Facebook announced Wednesday that government requests for account data have surged in the first half of 2015, Reuters reported. The social media giant has reportedly been seeing a steady increase in such requests since it began releasing account data two years ago.

In a blog post, Facebook announced that global government requests for data jumped 18 percent from 35,051 requests in the second half of 2014 to 41,214 in the first half of this year. Facebook also said the amount of content restricted for violating local law more than doubled over the second half of 2014.

“As we have emphasized before, Facebook does not provide any government with 'back doors' or direct access to people’s data. We scrutinize each request we receive for legal sufficiency, whether from an authority in the U.S., Europe or elsewhere. If a request appears to be deficient or overly broad, we push back hard and will fight in court, if necessary,” Facebook wrote.

GettyImages-468906850 Austrian activist Max Schrems displays a logo of social platform Facebook with his smartphone during an interview with Agence France-Presse in Vienna, April 7, 2015. Photo: Getty Images

The majority of government requests came from the U.S., with more than 17,577 coming from law enforcement, involving more than 26,500 accounts. Facebook reportedly handed over some data in 80 percent of those cases. Most requests often were related to criminal cases such as robberies and kidnappings. The requests often consisted of basic subscriber information, IP addresses or account content, including people's posts online.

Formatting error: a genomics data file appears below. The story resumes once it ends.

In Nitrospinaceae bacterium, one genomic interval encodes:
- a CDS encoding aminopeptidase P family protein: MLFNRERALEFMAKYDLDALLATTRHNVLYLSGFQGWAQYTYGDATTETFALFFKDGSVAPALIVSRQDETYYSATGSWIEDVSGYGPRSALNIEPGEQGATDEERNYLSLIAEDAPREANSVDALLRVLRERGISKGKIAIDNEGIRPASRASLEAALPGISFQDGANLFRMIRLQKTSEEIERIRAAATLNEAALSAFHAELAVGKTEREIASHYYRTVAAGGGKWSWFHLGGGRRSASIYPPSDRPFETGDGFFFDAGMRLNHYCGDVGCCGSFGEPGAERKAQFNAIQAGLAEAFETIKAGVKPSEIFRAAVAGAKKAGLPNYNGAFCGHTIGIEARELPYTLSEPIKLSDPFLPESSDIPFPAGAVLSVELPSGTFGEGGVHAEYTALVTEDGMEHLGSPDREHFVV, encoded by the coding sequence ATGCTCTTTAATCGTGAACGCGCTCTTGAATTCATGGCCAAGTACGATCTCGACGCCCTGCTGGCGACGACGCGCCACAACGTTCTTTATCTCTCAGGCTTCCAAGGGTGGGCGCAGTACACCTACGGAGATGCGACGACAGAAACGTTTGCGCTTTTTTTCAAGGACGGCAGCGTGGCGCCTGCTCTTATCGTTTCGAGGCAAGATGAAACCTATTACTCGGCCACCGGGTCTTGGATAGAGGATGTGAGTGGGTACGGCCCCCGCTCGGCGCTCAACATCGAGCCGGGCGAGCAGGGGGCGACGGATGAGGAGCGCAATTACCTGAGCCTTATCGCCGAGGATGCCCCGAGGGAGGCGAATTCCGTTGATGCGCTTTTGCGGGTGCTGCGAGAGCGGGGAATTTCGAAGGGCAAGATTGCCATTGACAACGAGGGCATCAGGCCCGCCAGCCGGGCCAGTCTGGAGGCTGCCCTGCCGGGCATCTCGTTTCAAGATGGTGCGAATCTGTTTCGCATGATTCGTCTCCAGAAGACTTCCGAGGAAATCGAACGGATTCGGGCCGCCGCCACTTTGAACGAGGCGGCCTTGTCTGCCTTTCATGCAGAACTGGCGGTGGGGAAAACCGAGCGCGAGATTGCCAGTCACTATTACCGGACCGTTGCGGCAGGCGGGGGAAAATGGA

In places where Facebook offers its social-networking services, India, Britain, France and Germany were the other top countries for the number of data requests. For the most content taken down for violating local laws, India and Turkey were the top countries.

"To protect people’s information, we will continue to apply a rigorous approach to every government request we receive,” Facebook wrote. “We’ll also keep working with partners in industry and civil society to push governments around the world to reform surveillance in a way that protects their citizens’ safety and security while respecting their rights and freedoms.”